Sunday, August 12, 2007

    What a great finish

    It was a pretty eventful weekend for me.

    Not only did I finish the seven circles through Winning Chess Tactics for Juniors, but I also did a personal best in the City to Surf fun run. 14km in 74 minutes means I qualify to start with the front-runners in next year's event.

    That's not my picture by the way - for those who were curious. I didn't dress like Superman, Batman, Papa Smurf or Borat. Just regular running gear for me.

    But you don't want to hear about my mediocre running career. You want to hear about my mediocre chess playing career!

    I can confirm that getting through all 534 tactical problems in one sitting was challenging, but it took less time than I thought. Two and a half hours and I was done.

    For the record, my accuracy went up, mostly due to recognising the patterns and remembering what the answer was. It felt like cheating ... or is that the whole point?
  • Circle 1 - 65% correct

  • Circle 2 - 69% correct

  • Circle 3 - 83% correct

  • Circle 4 - 91% correct

  • Circle 5 - 95% correct

  • Circle 6 - 98% correct

  • Circle 7 - 99% correct

  • I'll write a few blogs a bit later on some insights I've gained out of completing my second successful "Seven Circles" exercise, but for now I'm just relaxing and steadying myself for the next challenge.

    Tuesday, August 7, 2007

    Fifth circle complete

    Only two circles left so now I just have to dig in and get ready for a few days of really long tactics sessions.

    It takes me between 60 and 90 minutes to do 130 problems, which means I could be looking down the barrel of at least a few three hour sessions.

    Should be fun.

    Again, my accuracy keeps going up:
  • Circle 1 - 65% correct
  • Circle 2 - 69% correct
  • Circle 3 - 83% correct
  • Circle 4 - 91% correct
  • Circle 5 - 95% correct

  • If I was a gambling man, I'd say the number of tactics I get right in the next two circles will probably go down, but in these last two circles I'm just going for speed and pattern recognition.

    Monday, August 6, 2007

    Patterns emerge

    After so many days of practising this set of tactics, it's amazing to see these patterns just leap off the page.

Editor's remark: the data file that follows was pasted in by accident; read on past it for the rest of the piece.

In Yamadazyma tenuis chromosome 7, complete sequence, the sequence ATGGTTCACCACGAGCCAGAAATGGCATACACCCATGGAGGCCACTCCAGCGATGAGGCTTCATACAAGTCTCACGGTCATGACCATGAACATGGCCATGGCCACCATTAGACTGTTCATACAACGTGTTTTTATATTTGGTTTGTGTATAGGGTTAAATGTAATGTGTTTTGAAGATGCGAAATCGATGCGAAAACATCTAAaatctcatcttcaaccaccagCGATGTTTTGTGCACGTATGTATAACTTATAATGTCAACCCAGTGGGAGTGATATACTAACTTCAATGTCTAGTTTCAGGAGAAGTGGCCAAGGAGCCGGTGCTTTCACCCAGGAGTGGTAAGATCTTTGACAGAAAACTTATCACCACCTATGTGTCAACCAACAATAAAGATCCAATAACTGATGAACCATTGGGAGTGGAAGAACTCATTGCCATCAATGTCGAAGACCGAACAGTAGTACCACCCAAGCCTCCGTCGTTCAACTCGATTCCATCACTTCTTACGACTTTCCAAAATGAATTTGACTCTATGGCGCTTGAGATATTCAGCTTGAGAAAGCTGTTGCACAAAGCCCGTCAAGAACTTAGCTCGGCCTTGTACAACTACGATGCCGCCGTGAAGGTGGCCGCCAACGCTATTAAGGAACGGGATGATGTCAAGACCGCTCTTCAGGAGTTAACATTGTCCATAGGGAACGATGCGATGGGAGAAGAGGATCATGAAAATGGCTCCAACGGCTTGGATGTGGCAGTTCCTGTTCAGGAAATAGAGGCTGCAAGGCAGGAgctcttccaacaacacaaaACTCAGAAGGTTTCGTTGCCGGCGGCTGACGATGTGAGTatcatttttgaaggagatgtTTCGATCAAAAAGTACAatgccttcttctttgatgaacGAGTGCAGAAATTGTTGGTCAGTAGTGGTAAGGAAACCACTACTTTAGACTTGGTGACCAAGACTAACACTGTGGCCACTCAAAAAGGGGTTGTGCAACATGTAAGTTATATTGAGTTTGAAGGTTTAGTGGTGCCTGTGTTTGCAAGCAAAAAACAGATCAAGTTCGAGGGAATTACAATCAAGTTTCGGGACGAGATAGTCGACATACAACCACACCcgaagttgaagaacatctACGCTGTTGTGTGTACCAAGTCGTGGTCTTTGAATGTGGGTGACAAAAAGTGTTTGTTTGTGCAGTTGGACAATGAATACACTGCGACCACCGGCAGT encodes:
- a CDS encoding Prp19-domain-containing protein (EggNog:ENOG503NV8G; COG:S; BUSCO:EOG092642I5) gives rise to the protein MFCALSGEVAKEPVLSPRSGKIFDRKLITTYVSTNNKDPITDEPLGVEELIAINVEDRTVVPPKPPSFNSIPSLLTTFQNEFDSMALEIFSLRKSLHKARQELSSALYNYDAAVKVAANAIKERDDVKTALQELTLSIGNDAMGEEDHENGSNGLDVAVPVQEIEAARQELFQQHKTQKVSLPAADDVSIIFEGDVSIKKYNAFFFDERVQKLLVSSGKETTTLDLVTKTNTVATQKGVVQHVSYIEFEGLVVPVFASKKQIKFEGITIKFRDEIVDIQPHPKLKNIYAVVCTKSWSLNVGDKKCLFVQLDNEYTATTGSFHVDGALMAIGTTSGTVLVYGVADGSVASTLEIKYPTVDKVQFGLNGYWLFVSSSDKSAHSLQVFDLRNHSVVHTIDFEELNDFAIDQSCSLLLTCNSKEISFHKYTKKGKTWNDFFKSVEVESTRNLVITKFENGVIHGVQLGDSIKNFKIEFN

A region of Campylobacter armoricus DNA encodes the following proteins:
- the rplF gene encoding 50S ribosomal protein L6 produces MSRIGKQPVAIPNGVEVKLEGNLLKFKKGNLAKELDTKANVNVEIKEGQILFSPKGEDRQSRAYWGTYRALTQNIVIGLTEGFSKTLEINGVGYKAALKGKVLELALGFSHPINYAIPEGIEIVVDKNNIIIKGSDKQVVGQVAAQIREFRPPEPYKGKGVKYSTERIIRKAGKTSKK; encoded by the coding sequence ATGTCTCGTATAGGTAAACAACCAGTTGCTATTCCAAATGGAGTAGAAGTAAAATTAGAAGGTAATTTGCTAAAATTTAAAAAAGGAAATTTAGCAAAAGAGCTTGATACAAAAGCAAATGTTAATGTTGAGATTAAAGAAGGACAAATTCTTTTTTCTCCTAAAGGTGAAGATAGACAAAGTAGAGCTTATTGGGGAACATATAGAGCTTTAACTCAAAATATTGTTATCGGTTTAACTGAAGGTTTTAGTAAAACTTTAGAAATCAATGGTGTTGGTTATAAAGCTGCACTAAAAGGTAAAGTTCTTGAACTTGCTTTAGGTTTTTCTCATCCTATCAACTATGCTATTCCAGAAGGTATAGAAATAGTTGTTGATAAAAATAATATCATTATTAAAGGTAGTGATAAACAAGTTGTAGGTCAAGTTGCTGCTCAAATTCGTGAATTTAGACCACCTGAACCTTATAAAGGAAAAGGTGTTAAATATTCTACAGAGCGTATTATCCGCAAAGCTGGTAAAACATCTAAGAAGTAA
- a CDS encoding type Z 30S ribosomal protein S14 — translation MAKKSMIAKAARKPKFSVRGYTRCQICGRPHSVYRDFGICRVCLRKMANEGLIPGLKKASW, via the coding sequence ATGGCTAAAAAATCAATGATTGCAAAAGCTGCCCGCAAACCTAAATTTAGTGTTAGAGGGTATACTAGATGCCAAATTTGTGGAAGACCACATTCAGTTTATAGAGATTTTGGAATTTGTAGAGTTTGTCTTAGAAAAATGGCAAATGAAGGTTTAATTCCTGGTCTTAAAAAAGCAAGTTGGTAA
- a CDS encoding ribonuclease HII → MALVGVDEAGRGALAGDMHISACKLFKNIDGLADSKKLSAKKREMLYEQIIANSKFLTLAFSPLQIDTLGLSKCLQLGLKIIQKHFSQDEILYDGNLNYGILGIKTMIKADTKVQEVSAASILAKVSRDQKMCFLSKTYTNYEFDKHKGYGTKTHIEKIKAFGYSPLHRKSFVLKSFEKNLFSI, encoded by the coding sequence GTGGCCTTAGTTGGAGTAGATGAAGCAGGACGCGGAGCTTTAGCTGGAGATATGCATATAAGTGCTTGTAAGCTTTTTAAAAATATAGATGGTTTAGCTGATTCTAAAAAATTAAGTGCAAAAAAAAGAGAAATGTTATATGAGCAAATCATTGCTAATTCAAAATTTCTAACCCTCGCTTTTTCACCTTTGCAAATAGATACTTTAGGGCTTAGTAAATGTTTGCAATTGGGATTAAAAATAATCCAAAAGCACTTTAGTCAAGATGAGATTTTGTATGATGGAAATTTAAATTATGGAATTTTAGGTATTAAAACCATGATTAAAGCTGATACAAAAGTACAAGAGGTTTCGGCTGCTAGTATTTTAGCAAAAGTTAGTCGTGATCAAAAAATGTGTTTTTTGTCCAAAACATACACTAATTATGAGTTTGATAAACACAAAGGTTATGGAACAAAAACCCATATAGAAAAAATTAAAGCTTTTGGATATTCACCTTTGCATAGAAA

It literally takes no more than a couple of seconds before you think, "Hm, a lot of pawns there. What if I push one to bump the knight away. Oh wait! Removal of the guard!"

    It's like lines appear on the board directing traffic and the correct flow of pieces.

    "The h6 square is unprotected, I wonder can I drop my queen in there. Oh wait! He can't protect g7 if I distract his queen!"

    Just that sort of "aha" moment is making the practice itself very enjoyable.

    I've still got a lot of hard work left, but it's seeming less like work and more like fun!

    Friday, August 3, 2007

    Fourth circle is complete

    The fourth circle is now complete.

    Here comes the hard part, the final three circles, each completed in four days, two days and finally one day.

    My accuracy is increasing, but unless I want to spend two hours each morning on tactics I'm going to need to blitz through the problems as quickly as I can.

  • Circle 1 - 65% correct

  • Circle 2 - 69% correct

  • Circle 3 - 83% correct

  • Circle 4 - 91% correct

  • Once I'm done with Winning Chess Tactics for Juniors I think I'll move on to 1001 Winning Chess Sacrifices and Combinations by Fred Reinfeld.

    Thursday, August 2, 2007

    Going back to club games

    I'm nearly through the fourth circle and everything is progressing well.

    The one thing that struck me the other day though, is not really related to studying tactics, but is more about getting good practice at long games.

    One thing I'm concerned about is in a typical open swiss-paired tournament run in Sydney where there are only 60 players, I always have:

  • two rounds where I have not much chance of winning,

  • two rounds where I'm paired against very easy opposition and
  • only a few rounds of "equal" games.

  • So I've decided to go back to playing in club tournaments, because there are more opportunities to play people of your rating.

    In order to see results from practising tactics, it would be better to play nine rounds against 1300's than to play in a tournament of people with mixed ratings.

    Anyhow - that's the theory. I'll see how it works out.